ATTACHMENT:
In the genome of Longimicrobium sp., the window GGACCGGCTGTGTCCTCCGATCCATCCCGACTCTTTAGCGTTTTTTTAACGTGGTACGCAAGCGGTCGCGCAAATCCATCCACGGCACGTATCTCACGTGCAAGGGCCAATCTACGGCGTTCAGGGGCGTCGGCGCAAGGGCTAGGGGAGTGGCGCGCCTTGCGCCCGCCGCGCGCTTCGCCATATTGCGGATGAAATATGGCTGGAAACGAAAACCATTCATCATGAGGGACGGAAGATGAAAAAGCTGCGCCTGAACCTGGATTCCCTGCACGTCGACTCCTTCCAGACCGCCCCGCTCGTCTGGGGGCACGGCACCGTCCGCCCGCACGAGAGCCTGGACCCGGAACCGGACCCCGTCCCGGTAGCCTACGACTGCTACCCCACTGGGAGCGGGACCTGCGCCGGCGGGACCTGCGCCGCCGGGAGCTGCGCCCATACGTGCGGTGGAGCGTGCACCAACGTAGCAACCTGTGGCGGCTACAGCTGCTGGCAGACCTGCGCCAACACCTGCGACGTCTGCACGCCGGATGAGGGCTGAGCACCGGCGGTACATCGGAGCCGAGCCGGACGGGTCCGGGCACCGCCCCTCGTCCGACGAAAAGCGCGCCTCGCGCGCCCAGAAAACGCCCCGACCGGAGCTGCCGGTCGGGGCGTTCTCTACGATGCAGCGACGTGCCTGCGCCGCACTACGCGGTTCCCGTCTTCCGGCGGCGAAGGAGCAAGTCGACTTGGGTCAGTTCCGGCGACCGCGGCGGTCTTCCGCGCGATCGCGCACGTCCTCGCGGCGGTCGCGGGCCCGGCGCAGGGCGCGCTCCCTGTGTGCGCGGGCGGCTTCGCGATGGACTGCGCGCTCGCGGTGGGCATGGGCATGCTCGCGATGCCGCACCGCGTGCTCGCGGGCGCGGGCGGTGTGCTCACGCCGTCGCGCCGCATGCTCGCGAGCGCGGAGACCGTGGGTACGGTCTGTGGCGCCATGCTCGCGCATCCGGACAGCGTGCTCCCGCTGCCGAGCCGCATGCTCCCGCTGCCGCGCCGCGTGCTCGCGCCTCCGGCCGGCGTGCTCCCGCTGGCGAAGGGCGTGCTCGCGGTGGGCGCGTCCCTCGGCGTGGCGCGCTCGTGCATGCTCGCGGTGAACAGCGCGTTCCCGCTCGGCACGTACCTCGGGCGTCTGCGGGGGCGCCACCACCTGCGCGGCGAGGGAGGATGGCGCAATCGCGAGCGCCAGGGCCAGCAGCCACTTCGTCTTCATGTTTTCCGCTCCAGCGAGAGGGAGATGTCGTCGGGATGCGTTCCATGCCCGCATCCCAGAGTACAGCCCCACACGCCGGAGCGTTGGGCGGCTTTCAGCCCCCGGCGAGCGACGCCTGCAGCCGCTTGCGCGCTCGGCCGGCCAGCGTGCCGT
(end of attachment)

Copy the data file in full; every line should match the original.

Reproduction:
In the genome of Longimicrobium sp., the window GGACCGGCTGTGTCCTCCGATCCATCCCGACTCTTTAGCGTTTTTTTAACGTGGTACGCAAGCGGTCGCGCAAATCCATCCACGGCACGTATCTCACGTGCAAGGGCCAATCTACGGCGTTCAGGGGCGTCGGCGCAAGGGCTAGGGGAGTGGCGCGCCTTGCGCCCGCCGCGCGCTTCGCCATATTGCGGATGAAATATGGCTGGAAACGAAAACCATTCATCATGAGGGACGGAAGATGAAAAAGCTGCGCCTGAACCTGGATTCCCTGCACGTCGACTCCTTCCAGACCGCCCCGCTCGTCTGGGGGCACGGCACCGTCCGCCCGCACGAGAGCCTGGACCCGGAACCGGACCCCGTCCCGGTAGCCTACGACTGCTACCCCACTGGGAGCGGGACCTGCGCCGGCGGGACCTGCGCCGCCGGGAGCTGCGCCCATACGTGCGGTGGAGCGTGCACCAACGTAGCAACCTGTGGCGGCTACAGCTGCTGGCAGACCTGCGCCAACACCTGCGACGTCTGCACGCCGGATGAGGGCTGAGCACCGGCGGTACATCGGAGCCGAGCCGGACGGGTCCGGGCACCGCCCCTCGTCCGACGAAAAGCGCGCCTCGCGCGCCCAGAAAACGCCCCGACCGGAGCTGCCGGTCGGGGCGTTCTCTACGATGCAGCGACGTGCCTGCGCCGCACTACGCGGTTCCCGTCTTCCGGCGGCGAAGGAGCAAGTCGACTTGGGTCAGTTCCGGCGACCGCGGCGGTCTTCCGCGCGATCGCGCACGTCCTCGCGGCGGTCGCGGGCCCGGCGCAGGGCGCGCTCCCTGTGTGCGCGGGCGGCTTCGCGATGGACTGCGCGCTCGCGGTGGGCATGGGCATGCTCGCGATGCCGCACCGCGTGCTCGCGGGCGCGGGCGGTGTGCTCACGCCGTCGCGCCGCATGCTCGCGAGCGCGGAGACCGTGGGTACGGTCTGTGGCGCCATGCTCGCGCATCCGGACAGCGTGCTCCCGCTGCCGAGCCGCATGCTCCCGCTGCCGCGCCGCGTGCTCGCGCCTCCGGCCGGCGTGCTCCCGCTGGCGAAGGGCGTGCTCGCGGTGGGCGCGTCCCTCGGCGTGGCGCGCTCGTGCATGCTCGCGGTGAACAGCGCGTTCCCGCTCGGCACGTACCTCGGGCGTCTGCGGGGGCGCCACCACCTGCGCGGCGAGGGAGGATGGCGCAATCGCGAGCGCCAGGGCCAGCAGCCACTTCGTCTTCATGTTTTCCGCTCCAGCGAGAGGGAGATGTCGTCGGGATGCGTTCCATGCCCGCATCCCAGAGTACAGCCCCACACGCCGGAGCGTTGGGCGGCTTTCAGCCCCCGGCGAGCGACGCCTGCAGCCGCTTGCGCGCTCGGCCGGCCAGCGTGCCGT